St. Helena Hospital serves Napa, Lake, Solano, Sonoma and Mendocino counties with cardiovascular, orthopedic, emergency, surgical and behavioral health care.


The hospital was established in 1878 and today is widely recognized as one of the best heart and vascular centers in the North Bay. St. Helena Hospital is opening a 24,000-square-foot cancer center and surgery pavilion in fall 2009, funded by $26 million in community contributions. Last year, the hospital performed over 90,000 outpatient procedures and cared for 5,500 inpatients.


For more information, visit www.sthelenahospital.org .


Follow Lake County News on Twitter at http://twitter.com/LakeCoNews and on Facebook at http://www.facebook.com/pages/Lake-County-News/143156775604?ref=mf .

THIS STORY HAS BEEN UPDATED.


LAKE COUNTY – A man with an extensive criminal history has been arrested for an alleged home invasion and shooting of a Lakeport man that occurred early Tuesday morning.


Thomas Loyd Dudney, 59, of Fulton was arrested at midnight and booked into the Lake County Jail on an attempted murder charge. His bail is set at $100,000.


Dudney is charged for the Tuesday morning attack on 49-year-old Ronald Greiner, who was found hogtied, shot and beaten outside of his S. Main Street home, as Lake County News has reported.


Greiner told authorities that some time during the previous night at least two people broke into his home to assault him and steal his marijuana, according to Capt. James Bauman of the Lake County Sheriff's Office.


Bauman said Greiner was so badly hurt that he was barely able to talk, but he nonetheless managed to provide a possible identity to at least one of his assailants before being transported from the scene.


Lakeport Fire Protection District subsequently transported Greiner from his home to Sutter Lakeside Hospital, and from there he was flown out of county by REACH air ambulance. On Wednesday Bauman said Greiner was listed as being in critical but stable condition.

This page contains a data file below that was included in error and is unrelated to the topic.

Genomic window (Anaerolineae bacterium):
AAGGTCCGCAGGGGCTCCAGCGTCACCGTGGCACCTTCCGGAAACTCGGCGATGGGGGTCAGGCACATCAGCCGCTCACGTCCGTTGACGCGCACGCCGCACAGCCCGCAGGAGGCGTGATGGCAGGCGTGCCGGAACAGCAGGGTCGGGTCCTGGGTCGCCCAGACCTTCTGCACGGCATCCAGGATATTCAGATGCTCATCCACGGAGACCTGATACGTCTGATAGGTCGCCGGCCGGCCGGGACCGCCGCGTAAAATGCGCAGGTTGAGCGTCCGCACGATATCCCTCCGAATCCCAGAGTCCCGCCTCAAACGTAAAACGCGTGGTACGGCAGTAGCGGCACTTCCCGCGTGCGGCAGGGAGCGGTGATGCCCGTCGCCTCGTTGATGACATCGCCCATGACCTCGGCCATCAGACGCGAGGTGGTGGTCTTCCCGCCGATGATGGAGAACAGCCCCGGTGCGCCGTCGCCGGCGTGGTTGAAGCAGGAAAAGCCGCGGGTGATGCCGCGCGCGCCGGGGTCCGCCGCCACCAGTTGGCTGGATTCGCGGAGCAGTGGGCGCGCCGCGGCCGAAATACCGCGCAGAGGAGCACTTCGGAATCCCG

With what little information they were able to get from Greiner, the Lake County Sheriff’s Major Crimes Unit began coordinating a multi-agency effort to identify and locate his assailants, Bauman said.


While Lake County District Attorney’s Investigators responded to the Lakeport scene to assist with several search warrants, Bauman said sheriff’s detectives began coordinating with Santa Rosa Police and the Sonoma County Sheriff’s Department to confirm that Dudney was the suspect Greiner described.


Bauman said Sonoma County law enforcement knew Dudney well, although before the current case he'd had no contact with local law enforcement.


Lake County detectives responded to the Santa Rosa area and joined Santa Rosa Police and Sonoma County Sheriff’s detectives in conducting surveillance on both Dudney’s home in Fulton, and the home of 46-year-old Deborah James of Windsor, Bauman said.


Bauman said the crime scene at Greiner's Lakeport home was processed and the two Sonoma County homes were watched throughout the day Tuesday as authorities waited for Dudney to surface.


Around mid-afternoon, authorities observed Dudney leave his home and subsequent to a high-risk traffic stop of his vehicle, he was taken into custody without incident, Bauman said.